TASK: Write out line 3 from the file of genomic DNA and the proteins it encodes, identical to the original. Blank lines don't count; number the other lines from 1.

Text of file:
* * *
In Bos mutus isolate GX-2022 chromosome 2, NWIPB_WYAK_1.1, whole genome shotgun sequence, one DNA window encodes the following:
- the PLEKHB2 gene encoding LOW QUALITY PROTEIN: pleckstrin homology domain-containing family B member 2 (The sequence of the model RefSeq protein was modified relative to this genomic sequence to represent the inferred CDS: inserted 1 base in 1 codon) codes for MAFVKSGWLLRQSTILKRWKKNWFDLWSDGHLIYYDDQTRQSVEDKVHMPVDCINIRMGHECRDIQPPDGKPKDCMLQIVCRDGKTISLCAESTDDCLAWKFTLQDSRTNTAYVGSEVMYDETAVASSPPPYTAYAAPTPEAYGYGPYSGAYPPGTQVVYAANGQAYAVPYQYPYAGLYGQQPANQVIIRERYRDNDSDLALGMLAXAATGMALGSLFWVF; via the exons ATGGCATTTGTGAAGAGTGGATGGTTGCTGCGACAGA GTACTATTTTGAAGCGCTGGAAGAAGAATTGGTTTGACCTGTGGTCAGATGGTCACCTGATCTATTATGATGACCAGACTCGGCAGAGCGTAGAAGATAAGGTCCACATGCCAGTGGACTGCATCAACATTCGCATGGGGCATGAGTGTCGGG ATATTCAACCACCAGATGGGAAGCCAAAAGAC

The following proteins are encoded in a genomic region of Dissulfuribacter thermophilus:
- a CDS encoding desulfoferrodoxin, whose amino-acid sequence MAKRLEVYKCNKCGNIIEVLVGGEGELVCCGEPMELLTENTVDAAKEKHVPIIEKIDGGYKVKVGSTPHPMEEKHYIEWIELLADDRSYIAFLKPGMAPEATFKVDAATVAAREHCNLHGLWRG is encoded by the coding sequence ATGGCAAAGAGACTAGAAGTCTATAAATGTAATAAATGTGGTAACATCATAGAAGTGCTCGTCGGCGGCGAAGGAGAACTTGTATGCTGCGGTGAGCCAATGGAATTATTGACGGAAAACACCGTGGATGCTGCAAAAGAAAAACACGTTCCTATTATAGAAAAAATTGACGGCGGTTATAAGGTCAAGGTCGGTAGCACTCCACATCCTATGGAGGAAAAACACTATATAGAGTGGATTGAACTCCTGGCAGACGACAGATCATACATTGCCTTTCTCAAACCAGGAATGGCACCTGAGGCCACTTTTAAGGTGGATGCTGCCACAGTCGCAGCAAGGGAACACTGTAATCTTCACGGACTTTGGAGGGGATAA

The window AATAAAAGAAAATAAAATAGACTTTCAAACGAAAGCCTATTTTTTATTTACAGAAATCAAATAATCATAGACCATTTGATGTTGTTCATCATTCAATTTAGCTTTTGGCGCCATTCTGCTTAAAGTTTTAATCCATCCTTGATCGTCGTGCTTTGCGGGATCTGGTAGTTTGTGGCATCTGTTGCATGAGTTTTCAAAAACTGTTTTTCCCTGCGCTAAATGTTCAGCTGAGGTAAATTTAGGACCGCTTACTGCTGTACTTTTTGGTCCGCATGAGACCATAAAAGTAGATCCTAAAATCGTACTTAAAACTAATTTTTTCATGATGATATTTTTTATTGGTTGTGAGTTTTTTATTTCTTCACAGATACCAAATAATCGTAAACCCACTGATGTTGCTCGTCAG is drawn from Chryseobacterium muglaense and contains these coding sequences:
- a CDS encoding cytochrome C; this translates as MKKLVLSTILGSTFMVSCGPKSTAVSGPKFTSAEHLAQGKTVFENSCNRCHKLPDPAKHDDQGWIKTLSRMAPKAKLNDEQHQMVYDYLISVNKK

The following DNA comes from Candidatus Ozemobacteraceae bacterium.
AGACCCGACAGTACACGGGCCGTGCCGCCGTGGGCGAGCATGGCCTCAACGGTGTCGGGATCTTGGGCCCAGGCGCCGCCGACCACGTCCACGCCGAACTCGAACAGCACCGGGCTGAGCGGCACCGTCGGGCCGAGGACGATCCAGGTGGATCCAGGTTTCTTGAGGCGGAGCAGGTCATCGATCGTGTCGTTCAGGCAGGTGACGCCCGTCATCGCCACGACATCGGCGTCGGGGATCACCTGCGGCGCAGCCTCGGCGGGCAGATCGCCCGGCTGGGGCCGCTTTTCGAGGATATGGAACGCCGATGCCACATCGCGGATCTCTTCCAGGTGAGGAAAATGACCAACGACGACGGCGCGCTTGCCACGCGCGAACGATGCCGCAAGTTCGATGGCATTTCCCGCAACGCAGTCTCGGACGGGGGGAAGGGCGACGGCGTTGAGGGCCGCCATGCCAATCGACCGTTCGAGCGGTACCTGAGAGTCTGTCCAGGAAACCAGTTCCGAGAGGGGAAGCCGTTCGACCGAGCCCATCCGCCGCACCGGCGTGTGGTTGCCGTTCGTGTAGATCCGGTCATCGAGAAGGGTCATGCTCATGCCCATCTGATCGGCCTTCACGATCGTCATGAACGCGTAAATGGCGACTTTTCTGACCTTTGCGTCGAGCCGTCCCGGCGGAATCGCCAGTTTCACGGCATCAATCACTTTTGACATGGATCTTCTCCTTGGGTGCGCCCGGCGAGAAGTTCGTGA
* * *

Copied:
The following proteins are encoded in a genomic region of Dissulfuribacter thermophilus: